Ban Veterinary Diclofenac
Veterinary diclofenac is extremely toxic to vultures and eagles. Its use on cattle almost wiped out the South Asian populations of vultures in the 90’s and has recently been found to affect eagles too. An EU ban on veterinary diclofenac is urgently needed to avoid disaster in Europe. Support our call for a ban now!
Diclofenac is a non-steroid anti-inflammatory drug (NSAID) whose veterinary use has been the main cause of the catastrophic 99% decline of several species of vultures in South Asia.
In a recently published paper in the journal Bird Conservation International, scientists found diclofenac residue in tissues of steppe eagles found dead in Rajasthan, India. These birds of prey are closely related to the golden eagles found in the UK, the vulnerable Spanish Imperial Eagle and other globally vulnerable or declining Eurasian eagles. Scientists now fear that all species in this genus, known as Aquila, are susceptible to diclofenac too.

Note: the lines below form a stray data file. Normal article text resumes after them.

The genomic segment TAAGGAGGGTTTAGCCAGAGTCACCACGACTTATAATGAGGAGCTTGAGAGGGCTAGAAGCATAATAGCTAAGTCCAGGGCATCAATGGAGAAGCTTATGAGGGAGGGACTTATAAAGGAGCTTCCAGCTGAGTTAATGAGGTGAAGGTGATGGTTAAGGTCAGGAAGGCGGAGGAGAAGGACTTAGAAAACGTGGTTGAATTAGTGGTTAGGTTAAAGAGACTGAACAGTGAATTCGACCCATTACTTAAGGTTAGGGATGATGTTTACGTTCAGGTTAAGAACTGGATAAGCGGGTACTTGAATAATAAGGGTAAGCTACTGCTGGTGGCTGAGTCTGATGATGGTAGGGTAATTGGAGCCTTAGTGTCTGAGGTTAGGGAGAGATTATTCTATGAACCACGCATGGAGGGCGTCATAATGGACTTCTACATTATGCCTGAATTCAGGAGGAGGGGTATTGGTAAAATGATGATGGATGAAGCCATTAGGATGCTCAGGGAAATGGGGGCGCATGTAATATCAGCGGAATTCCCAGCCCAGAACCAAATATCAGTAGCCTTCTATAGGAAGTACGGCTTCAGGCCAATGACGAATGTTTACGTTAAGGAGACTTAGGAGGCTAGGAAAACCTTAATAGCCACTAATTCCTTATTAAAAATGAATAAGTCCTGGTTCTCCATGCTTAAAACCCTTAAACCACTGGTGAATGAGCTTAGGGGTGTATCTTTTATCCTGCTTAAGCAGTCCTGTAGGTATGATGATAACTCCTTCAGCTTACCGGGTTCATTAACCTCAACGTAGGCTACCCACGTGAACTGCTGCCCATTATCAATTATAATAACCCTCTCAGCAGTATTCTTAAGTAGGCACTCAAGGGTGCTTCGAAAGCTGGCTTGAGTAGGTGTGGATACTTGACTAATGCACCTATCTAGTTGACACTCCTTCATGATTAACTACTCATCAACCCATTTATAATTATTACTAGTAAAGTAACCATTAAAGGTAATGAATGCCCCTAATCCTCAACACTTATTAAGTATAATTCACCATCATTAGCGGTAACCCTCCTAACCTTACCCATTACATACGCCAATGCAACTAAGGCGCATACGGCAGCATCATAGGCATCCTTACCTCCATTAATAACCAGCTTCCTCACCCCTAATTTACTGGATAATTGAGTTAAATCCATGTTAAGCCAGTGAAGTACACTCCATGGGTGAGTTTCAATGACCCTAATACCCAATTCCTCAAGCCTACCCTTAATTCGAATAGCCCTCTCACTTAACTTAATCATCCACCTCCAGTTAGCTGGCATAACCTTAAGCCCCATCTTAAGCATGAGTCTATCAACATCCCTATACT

Despite the tragic experience in South Asia and the availability of safe drug alternatives, we have confirmed that veterinary diclofenac is now commercially available in at least two EU countries: Spain and Italy.
Spain and Italy are key to vulture and eagle conservation in Europe and protecting European populations requires a coordinated campaign. BirdLife Europe, its Partners in Italy (LIPU/BirdLife in Italy) and Spain (SEO/BirdLife in Spain) and the Vulture Conservation Foundation call the EU to ban veterinary diclofenac to avoid the repetition of the South Asian ecological catastrophe. Support our call!
We are currently fundraising to stop vulture poisoning across Europe and Africa. Together we can make a difference. Support our appeal here!
Stichting BirdLife Europe gratefully acknowledges financial support from the European Commission. All content and opinions expressed on these pages are solely those of Stichting BirdLife Europe.